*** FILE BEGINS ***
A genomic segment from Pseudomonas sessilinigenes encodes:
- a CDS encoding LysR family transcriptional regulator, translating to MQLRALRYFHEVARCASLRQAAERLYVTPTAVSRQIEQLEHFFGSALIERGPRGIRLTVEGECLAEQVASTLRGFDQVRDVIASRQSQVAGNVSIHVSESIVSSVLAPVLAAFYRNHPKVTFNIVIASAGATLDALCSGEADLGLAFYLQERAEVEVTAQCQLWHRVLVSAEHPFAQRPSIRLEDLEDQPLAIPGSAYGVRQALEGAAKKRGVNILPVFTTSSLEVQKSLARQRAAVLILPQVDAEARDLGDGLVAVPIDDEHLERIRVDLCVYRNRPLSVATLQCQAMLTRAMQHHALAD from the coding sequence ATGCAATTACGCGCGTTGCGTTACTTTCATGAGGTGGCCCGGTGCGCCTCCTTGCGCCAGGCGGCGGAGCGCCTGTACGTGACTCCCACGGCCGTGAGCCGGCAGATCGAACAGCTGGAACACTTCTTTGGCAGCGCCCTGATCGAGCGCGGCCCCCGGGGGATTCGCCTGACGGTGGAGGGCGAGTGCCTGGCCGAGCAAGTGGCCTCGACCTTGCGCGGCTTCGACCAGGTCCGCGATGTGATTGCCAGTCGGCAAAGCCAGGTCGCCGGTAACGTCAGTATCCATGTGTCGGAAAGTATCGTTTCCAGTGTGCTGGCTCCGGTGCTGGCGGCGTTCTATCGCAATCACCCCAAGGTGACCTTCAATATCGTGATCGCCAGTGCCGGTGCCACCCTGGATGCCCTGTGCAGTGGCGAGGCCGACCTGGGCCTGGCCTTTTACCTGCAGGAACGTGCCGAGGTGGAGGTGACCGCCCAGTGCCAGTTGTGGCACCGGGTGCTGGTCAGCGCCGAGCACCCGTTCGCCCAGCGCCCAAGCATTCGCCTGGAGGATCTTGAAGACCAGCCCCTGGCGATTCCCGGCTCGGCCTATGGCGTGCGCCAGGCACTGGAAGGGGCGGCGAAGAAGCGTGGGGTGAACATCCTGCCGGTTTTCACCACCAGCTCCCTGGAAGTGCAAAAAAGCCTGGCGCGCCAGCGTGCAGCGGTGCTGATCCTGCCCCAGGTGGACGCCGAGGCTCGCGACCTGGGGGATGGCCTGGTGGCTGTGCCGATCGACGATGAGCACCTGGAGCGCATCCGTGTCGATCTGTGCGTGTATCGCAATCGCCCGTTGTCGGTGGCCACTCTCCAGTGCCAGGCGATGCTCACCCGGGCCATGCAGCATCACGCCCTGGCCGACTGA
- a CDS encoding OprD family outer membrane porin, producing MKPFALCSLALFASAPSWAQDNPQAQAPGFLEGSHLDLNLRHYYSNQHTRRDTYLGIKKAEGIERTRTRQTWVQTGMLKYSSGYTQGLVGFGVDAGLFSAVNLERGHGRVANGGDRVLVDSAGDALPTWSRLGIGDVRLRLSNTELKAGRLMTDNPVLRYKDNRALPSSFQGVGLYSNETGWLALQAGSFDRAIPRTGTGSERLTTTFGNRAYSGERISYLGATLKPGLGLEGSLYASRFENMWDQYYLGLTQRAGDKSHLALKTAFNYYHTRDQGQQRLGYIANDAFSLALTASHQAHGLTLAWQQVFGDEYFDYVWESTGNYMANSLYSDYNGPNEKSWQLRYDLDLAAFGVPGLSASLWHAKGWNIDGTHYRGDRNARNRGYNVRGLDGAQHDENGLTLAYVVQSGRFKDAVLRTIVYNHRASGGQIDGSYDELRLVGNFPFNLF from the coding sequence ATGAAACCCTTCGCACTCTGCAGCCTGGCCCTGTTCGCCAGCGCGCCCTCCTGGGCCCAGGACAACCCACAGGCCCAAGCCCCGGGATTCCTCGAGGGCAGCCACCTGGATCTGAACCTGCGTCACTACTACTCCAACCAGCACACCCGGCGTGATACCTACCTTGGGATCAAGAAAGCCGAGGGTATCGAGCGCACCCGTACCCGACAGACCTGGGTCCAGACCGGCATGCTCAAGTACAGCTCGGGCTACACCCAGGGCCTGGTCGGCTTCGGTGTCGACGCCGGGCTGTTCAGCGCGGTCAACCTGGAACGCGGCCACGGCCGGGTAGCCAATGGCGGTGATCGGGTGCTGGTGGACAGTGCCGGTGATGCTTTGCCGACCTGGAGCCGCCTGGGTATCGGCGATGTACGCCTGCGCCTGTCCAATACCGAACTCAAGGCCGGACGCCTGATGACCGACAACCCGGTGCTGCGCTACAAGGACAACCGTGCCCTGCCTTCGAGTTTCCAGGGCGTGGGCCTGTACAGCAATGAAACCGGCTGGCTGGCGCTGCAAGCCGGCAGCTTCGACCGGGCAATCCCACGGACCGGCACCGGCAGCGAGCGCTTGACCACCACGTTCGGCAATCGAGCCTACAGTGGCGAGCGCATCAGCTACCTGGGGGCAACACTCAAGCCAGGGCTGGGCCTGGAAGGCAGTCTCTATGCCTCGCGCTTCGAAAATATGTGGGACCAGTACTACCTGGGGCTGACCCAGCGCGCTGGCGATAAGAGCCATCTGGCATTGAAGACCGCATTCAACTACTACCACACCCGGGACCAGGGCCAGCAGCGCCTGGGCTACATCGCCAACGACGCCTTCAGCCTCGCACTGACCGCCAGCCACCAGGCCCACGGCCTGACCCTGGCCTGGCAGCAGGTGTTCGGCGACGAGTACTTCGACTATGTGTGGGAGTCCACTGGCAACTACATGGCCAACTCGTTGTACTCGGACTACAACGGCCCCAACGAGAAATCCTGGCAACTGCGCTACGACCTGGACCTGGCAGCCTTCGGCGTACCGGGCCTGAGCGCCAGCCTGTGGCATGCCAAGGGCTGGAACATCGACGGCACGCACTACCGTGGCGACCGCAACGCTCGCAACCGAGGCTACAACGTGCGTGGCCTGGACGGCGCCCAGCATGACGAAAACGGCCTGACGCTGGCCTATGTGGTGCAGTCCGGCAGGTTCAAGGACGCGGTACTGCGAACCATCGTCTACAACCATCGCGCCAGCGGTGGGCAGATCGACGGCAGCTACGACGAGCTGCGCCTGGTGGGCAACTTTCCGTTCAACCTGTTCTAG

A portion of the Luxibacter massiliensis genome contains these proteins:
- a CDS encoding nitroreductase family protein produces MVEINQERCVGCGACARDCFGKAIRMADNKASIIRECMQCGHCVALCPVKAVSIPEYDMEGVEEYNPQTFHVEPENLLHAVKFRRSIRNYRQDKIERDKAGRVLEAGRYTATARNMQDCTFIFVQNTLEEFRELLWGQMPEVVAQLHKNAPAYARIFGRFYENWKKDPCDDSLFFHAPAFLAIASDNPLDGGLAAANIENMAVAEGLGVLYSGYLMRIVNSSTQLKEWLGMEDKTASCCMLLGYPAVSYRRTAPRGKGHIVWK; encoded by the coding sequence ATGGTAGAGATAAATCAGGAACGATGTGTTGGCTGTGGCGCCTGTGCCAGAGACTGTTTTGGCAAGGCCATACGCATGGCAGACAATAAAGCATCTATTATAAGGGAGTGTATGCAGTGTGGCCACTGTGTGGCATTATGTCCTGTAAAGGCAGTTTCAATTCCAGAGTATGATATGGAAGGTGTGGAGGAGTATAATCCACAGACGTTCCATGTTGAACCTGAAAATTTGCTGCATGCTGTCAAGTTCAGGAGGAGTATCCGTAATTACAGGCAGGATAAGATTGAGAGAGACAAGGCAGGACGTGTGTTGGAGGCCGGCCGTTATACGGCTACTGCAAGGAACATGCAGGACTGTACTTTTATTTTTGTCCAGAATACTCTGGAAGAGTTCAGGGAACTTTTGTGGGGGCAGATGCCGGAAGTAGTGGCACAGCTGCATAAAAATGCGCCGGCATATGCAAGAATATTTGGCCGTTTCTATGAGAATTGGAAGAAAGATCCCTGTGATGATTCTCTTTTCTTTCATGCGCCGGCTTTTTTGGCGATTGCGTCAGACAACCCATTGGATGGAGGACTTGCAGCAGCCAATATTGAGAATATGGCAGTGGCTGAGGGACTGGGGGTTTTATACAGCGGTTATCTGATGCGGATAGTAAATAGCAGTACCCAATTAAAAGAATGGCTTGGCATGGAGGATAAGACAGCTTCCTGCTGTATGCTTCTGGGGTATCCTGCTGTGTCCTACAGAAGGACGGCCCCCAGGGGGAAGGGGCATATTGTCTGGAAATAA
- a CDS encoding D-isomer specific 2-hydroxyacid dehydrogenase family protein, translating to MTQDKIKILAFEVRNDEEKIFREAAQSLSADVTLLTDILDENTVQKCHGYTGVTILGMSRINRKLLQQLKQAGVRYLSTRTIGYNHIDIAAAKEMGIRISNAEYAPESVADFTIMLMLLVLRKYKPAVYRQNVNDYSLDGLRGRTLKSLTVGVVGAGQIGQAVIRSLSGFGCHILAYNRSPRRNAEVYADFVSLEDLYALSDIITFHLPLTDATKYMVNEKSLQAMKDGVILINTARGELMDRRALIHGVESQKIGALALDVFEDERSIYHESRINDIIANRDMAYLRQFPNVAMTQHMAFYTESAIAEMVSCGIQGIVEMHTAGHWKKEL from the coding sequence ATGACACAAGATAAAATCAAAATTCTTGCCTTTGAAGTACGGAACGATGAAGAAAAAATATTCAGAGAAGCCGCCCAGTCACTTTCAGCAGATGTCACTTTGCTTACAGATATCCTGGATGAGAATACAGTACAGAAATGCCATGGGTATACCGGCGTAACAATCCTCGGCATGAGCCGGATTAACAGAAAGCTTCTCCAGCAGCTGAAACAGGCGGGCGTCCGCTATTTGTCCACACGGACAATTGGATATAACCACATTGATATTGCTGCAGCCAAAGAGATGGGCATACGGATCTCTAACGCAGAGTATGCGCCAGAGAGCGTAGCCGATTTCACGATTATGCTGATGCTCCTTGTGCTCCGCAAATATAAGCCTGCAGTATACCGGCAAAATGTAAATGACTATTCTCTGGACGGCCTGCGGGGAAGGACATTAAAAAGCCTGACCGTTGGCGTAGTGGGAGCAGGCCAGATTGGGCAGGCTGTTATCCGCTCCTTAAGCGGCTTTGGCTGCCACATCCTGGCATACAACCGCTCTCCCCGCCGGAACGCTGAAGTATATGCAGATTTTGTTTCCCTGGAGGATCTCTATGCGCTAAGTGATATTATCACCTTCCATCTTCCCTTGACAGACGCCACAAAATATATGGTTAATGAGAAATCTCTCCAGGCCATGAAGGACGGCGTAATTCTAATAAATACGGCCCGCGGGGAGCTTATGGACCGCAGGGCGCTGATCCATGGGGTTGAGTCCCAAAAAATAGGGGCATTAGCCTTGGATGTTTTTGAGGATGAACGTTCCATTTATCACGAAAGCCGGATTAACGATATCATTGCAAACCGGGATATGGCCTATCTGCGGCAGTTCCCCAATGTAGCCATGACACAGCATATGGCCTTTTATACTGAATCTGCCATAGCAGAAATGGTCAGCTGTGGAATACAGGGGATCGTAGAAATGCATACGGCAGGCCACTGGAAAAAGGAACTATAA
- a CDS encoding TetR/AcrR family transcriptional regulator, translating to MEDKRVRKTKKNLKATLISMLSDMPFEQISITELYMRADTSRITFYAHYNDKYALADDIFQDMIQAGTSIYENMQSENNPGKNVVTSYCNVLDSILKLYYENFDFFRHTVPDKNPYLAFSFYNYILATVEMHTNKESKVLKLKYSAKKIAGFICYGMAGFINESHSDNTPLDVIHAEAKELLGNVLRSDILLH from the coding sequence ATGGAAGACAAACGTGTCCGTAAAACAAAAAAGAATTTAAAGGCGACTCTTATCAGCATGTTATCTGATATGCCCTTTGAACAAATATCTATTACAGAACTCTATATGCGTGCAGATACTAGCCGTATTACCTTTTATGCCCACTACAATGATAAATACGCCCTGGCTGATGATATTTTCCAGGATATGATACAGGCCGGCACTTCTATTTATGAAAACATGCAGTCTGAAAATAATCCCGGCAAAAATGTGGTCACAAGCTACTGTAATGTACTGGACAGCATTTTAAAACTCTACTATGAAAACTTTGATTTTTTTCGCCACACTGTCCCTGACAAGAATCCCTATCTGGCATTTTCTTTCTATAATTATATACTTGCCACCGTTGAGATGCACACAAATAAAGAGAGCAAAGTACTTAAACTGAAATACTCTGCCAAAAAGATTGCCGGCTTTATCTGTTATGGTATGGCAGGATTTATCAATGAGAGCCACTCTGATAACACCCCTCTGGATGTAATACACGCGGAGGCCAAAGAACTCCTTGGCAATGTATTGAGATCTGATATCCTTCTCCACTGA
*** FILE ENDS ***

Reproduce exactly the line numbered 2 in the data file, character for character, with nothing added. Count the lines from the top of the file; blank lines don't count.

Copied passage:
- a CDS encoding LysR family transcriptional regulator, translating to MQLRALRYFHEVARCASLRQAAERLYVTPTAVSRQIEQLEHFFGSALIERGPRGIRLTVEGECLAEQVASTLRGFDQVRDVIASRQSQVAGNVSIHVSESIVSSVLAPVLAAFYRNHPKVTFNIVIASAGATLDALCSGEADLGLAFYLQERAEVEVTAQCQLWHRVLVSAEHPFAQRPSIRLEDLEDQPLAIPGSAYGVRQALEGAAKKRGVNILPVFTTSSLEVQKSLARQRAAVLILPQVDAEARDLGDGLVAVPIDDEHLERIRVDLCVYRNRPLSVATLQCQAMLTRAMQHHALAD from the coding sequence ATGCAATTACGCGCGTTGCGTTACTTTCATGAGGTGGCCCGGTGCGCCTCCTTGCGCCAGGCGGCGGAGCGCCTGTACGTGACTCCCACGGCCGTGAGCCGGCAGATCGAACAGCTGGAACACTTCTTTGGCAGCGCCCTGATCGAGCGCGGCCCCCGGGGGATTCGCCTGACGGTGGAGGGCGAGTGCCTGGCCGAGCAAGTGGCCTCGACCTTGCGCGGCTTCGACCAGGTCCGCGATGTGATTGCCAGTCGGCAAAGCCAGGTCGCCGGTAACGTCAGTATCCATGTGTCGGAAAGTATCGTTTCCAGTGTGCTGGCTCCGGTGCTGGCGGCGTTCTATCGCAATCACCCCAAGGTGACCTTCAATATCGTGATCGCCAGTGCCGGTGCCACCCTGGATGCCCTGTGCAGTGGCGAGGCCGACCTGGGCCTGGCCTTTTACCTGCAGGAACGTGCCGAGGTGGAGGTGACCGCCCAGTGCCAGTTGTGGCACCGGGTGCTGGTCAGCGCCGAGCACCCGTTCGCCCAGCGCCCAAGCATTCGCCTGGAGGATCTTGAAGACCAGCCCCTGGCGATTCCCGGCTCGGCCTATGGCGTGCGCCAGGCACTGGAAGGGGCGGCGAAGAAGCGTGGGGTGAACATCCTGCCGGTTTTCACCACCAGCTCCCTGGAAGTGCAAAAAAGCCTGGCGCGCCAGCGTGCAGCGGTGCTGATCCTGCCCCAGGTGGACGCCGAGGCTCGCGACCTGGGGGATGGCCTGGTGGCTGTGCCGATCGACGATGAGCACCTGGAGCGCATCCGTGTCGATCTGTGCGTGTATCGCAATCGCCCGTTGTCGGTGGCCACTCTCCAGTGCCAGGCGATGCTCACCCGGGCCATGCAGCATCACGCCCTGGCCGACTGA